All too often, the operator is blamed for his late and inappropriate actions. In reality the fault lies in the poor design of the system that presents information to him. The problem is called cognitive overload - he has too much information to deal with in too little time. Even when incidents are not happening, it is a constant source of stress, as he knows that he is likely at any time to be presented with a situation that is impossible to handle correctly and to be criticised for doing it wrong.

Successful Alarm Management

I have developed a set of 7 key points that, if appropriately employed, will provide an alarm system in which cognitive overload cannot occur:
  1. Define Standards. Appropriate standards should be in place for Alarm Management. These should be properly understood by site management and so it is important that the right culture is in place for acceptance of the standards.
  2. Measure Performance. There are a number of both static and dynamic measurements that can be made to indicate the performance of hte alarm system. For a new plant, comparable measurements on existing similar plants can be used.
  3. Define Improvements Required. By comparing the performance being achieved with the requirements in the standards, the degree of improvement required can be assessed. This step defines which of the remaining steps to pursue.
  4. Alarm Rationalisation. This is the process of identifying the alarms that are actually needed on the plant, their proper settings and the corrective action to be taken when each operates. Results will be recorded in an "Alarm Response Manual" which should contain information on why the alarm is there as well as the configuration detail. Alarm rationalisation can make a considerable improvement to the number of nuisance alarms in normal operation, but on its own, has little impact on alarm floods and cognitive overload. It is, however, an essential first step for the remainder.
  5. Alarm Logical Grouping. Where a number of alarms have the same operator response, they can be replaced by a single group alarm. Individual detail is provided for diagnostic or maintenance purposes in detailed schematic displays.
  6. Dynamic Alarm Modification. In different operating moddes of a plant or unit, different alarms may be required. When a compressor has tripped, the pre-alarms warning of states that might cause a trip are no longer required. Dynamic Alarm Modification adjusts the settings of alarms according to the mode of operation of the plant or unit.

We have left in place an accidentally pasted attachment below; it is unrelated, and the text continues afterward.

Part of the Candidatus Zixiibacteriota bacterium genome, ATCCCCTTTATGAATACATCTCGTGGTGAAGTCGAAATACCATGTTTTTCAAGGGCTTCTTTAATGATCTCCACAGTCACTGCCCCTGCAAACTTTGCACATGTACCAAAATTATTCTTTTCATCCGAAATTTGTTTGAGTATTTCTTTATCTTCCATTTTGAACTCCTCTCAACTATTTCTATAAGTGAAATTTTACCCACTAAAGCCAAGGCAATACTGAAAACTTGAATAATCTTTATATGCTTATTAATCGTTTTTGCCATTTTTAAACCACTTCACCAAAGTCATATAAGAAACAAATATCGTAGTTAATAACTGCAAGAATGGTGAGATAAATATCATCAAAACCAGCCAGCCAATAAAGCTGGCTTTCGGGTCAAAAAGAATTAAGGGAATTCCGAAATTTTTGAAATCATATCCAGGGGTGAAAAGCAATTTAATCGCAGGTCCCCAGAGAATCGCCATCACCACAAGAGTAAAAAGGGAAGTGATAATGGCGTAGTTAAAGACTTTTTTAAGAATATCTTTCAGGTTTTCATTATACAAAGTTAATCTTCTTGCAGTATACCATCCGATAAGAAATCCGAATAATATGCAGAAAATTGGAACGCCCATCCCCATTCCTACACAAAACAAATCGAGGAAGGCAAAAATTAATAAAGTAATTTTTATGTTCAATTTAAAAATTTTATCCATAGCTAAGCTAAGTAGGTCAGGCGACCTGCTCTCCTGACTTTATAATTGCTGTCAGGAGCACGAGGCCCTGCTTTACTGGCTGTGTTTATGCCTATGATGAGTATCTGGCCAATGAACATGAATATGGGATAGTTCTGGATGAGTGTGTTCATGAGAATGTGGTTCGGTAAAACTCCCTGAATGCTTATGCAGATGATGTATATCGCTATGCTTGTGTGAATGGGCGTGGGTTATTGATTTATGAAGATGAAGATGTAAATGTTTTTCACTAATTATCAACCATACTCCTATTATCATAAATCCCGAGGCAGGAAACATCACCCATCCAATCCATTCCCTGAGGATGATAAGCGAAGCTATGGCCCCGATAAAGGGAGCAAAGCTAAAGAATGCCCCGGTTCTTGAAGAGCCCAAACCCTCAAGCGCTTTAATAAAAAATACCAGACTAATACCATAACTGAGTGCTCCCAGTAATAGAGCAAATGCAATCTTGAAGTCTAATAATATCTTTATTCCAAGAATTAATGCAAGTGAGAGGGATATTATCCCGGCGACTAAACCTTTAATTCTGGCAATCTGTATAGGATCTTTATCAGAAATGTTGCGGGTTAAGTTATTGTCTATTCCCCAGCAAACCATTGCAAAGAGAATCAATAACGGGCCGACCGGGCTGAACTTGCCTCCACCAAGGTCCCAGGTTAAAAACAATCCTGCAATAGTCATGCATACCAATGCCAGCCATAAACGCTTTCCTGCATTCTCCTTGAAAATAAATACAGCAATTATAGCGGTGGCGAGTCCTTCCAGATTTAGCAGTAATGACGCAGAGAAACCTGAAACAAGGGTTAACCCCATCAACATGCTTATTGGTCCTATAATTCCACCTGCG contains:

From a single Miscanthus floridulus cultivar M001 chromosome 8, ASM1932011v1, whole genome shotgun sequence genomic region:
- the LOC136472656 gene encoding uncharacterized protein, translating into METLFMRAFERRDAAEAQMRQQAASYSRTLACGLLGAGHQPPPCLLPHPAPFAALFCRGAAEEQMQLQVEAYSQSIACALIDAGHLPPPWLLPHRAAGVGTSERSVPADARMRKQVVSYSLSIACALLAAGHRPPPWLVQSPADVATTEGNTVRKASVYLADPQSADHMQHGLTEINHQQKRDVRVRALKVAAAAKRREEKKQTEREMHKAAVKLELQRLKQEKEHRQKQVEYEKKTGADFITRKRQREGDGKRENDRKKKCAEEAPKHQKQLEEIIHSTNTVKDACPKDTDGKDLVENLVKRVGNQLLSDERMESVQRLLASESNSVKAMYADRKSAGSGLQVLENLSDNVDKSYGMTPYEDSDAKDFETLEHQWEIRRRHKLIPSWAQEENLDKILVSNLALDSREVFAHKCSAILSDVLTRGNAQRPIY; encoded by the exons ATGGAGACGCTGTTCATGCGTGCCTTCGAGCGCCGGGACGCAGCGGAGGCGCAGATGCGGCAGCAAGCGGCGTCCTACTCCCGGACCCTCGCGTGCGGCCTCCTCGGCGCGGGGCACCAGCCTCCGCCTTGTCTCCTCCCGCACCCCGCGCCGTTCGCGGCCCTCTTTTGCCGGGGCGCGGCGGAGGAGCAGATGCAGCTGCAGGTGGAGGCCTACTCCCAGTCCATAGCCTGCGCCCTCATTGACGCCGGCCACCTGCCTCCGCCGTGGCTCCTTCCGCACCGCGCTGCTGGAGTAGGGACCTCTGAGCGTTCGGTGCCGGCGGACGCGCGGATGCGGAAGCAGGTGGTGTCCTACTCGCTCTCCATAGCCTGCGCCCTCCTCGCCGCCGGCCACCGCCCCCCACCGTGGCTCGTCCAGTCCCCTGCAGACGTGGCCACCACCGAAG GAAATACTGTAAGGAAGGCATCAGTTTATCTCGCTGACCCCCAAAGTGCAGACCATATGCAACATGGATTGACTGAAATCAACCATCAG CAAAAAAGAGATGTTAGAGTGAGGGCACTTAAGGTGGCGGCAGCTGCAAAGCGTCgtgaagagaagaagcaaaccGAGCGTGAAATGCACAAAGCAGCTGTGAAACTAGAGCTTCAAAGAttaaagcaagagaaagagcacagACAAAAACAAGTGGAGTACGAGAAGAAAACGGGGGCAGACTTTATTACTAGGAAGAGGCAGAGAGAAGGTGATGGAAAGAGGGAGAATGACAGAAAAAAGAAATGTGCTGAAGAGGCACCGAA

7. Alarm Diagnosis System. Systems are being developed that perform process problem diagnosis by comparing hte information from the plant sensors with a model of the plant using some sort of expert system. Whilst the technology is not at the point where such systems can be routinely used, there is much valuable development work going on. It is useful to consider the requierements of such a system. It must be based on a dynamic model as the process is an inherently dynamic environment and, especially in an upset, is rarely at a steady state. Self-tuning dynamic models are available that will adapt to changing plant conditions. Where a discrepancy between model and real plant behaviour is observed, it should be able to short-list possible causes and test these singly and in combination against the model to establish the most probable cause or causes of the observations. Such systems have the potential to give very early warning of process problems.
It should be emphasised that the Operator Interface Design is also of high importance in achieving effective alarm response. For this reason, I also provide consultancy on Operator Interface Design and on the Ergonomics of the Man-Machine Interface, (see separate page on this site).

New Plant Projects:

If you have a new plant project and you want it to have an effective alarm system, it is always better to start as you mean to proceed rather than trying to correct a bad situation later. I have experience of setting up project procedures and of training project staff to ensure that the plant, when delivered, has a satisfactory and effective alarm system.



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This page last updated on 2013-08-06 JGM